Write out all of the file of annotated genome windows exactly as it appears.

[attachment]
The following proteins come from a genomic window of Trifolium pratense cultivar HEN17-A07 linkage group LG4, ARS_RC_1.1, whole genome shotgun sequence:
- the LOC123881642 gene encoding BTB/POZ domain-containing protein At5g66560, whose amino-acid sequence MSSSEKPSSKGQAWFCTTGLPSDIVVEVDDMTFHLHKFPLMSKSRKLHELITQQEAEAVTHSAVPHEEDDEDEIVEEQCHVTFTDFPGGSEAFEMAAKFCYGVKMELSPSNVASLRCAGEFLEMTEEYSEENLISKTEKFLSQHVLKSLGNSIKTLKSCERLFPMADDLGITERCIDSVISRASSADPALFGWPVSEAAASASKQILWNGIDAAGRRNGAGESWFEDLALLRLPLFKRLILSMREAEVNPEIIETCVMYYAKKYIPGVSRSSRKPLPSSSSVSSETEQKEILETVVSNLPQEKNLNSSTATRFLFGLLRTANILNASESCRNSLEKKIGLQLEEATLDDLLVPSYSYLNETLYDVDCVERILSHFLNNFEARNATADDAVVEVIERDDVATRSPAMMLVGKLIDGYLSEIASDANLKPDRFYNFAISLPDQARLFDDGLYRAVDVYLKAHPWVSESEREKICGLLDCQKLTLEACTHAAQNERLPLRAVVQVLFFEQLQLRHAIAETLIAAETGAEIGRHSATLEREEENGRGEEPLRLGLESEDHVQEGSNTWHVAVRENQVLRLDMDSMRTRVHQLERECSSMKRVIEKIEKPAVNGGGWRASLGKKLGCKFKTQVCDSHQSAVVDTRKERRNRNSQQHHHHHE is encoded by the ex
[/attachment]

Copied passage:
The following proteins come from a genomic window of Trifolium pratense cultivar HEN17-A07 linkage group LG4, ARS_RC_1.1, whole genome shotgun sequence:
- the LOC123881642 gene encoding BTB/POZ domain-containing protein At5g66560, whose amino-acid sequence MSSSEKPSSKGQAWFCTTGLPSDIVVEVDDMTFHLHKFPLMSKSRKLHELITQQEAEAVTHSAVPHEEDDEDEIVEEQCHVTFTDFPGGSEAFEMAAKFCYGVKMELSPSNVASLRCAGEFLEMTEEYSEENLISKTEKFLSQHVLKSLGNSIKTLKSCERLFPMADDLGITERCIDSVISRASSADPALFGWPVSEAAASASKQILWNGIDAAGRRNGAGESWFEDLALLRLPLFKRLILSMREAEVNPEIIETCVMYYAKKYIPGVSRSSRKPLPSSSSVSSETEQKEILETVVSNLPQEKNLNSSTATRFLFGLLRTANILNASESCRNSLEKKIGLQLEEATLDDLLVPSYSYLNETLYDVDCVERILSHFLNNFEARNATADDAVVEVIERDDVATRSPAMMLVGKLIDGYLSEIASDANLKPDRFYNFAISLPDQARLFDDGLYRAVDVYLKAHPWVSESEREKICGLLDCQKLTLEACTHAAQNERLPLRAVVQVLFFEQLQLRHAIAETLIAAETGAEIGRHSATLEREEENGRGEEPLRLGLESEDHVQEGSNTWHVAVRENQVLRLDMDSMRTRVHQLERECSSMKRVIEKIEKPAVNGGGWRASLGKKLGCKFKTQVCDSHQSAVVDTRKERRNRNSQQHHHHHE is encoded by the ex